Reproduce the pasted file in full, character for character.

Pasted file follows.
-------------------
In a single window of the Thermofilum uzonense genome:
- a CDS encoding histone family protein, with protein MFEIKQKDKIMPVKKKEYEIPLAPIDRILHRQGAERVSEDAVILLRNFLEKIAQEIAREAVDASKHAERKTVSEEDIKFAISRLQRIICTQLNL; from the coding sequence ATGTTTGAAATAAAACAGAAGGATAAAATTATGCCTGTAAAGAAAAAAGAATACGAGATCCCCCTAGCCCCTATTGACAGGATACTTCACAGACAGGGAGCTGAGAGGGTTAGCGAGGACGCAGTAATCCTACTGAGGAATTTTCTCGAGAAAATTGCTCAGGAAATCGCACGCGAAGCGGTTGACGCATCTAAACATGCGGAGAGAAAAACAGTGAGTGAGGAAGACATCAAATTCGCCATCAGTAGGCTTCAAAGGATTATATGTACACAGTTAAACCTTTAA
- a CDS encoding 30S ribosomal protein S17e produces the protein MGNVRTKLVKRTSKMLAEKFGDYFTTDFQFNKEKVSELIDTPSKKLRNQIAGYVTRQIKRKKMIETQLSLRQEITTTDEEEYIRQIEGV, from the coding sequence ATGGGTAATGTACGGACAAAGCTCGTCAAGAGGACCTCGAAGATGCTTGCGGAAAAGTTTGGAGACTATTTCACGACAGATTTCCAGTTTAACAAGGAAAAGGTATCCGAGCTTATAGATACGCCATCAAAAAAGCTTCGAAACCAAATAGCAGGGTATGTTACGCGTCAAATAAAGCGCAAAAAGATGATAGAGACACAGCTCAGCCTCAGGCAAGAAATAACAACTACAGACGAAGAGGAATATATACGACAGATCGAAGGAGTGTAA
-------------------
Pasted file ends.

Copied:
In a single window of the Thermofilum uzonense genome:
- a CDS encoding histone family protein, with protein MFEIKQKDKIMPVKKKEYEIPLAPIDRILHRQGAERVSEDAVILLRNFLEKIAQEIAREAVDASKHAERKTVSEEDIKFAISRLQRIICTQLNL; from the coding sequence ATGTTTGAAATAAAACAGAAGGATAAAATTATGCCTGTAAAGAAAAAAGAATACGAGATCCCCCTAGCCCCTATTGACAGGATACTTCACAGACAGGGAGCTGAGAGGGTTAGCGAGGACGCAGTAATCCTACTGAGGAATTTTCTCGAGAAAATTGCTCAGGAAATCGCACGCGAAGCGGTTGACGCATCTAAACATGCGGAGAGAAAAACAGTGAGTGAGGAAGACATCAAATTCGCCATCAGTAGGCTTCAAAGGATTATATGTACACAGTTAAACCTTTAA
- a CDS encoding 30S ribosomal protein S17e produces the protein MGNVRTKLVKRTSKMLAEKFGDYFTTDFQFNKEKVSELIDTPSKKLRNQIAGYVTRQIKRKKMIETQLSLRQEITTTDEEEYIRQIEGV, from the coding sequence ATGGGTAATGTACGGACAAAGCTCGTCAAGAGGACCTCGAAGATGCTTGCGGAAAAGTTTGGAGACTATTTCACGACAGATTTCCAGTTTAACAAGGAAAAGGTATCCGAGCTTATAGATACGCCATCAAAAAAGCTTCGAAACCAAATAGCAGGGTATGTTACGCGTCAAATAAAGCGCAAAAAGATGATAGAGACACAGCTCAGCCTCAGGCAAGAAATAACAACTACAGACGAAGAGGAATATATACGACAGATCGAAGGAGTGTAA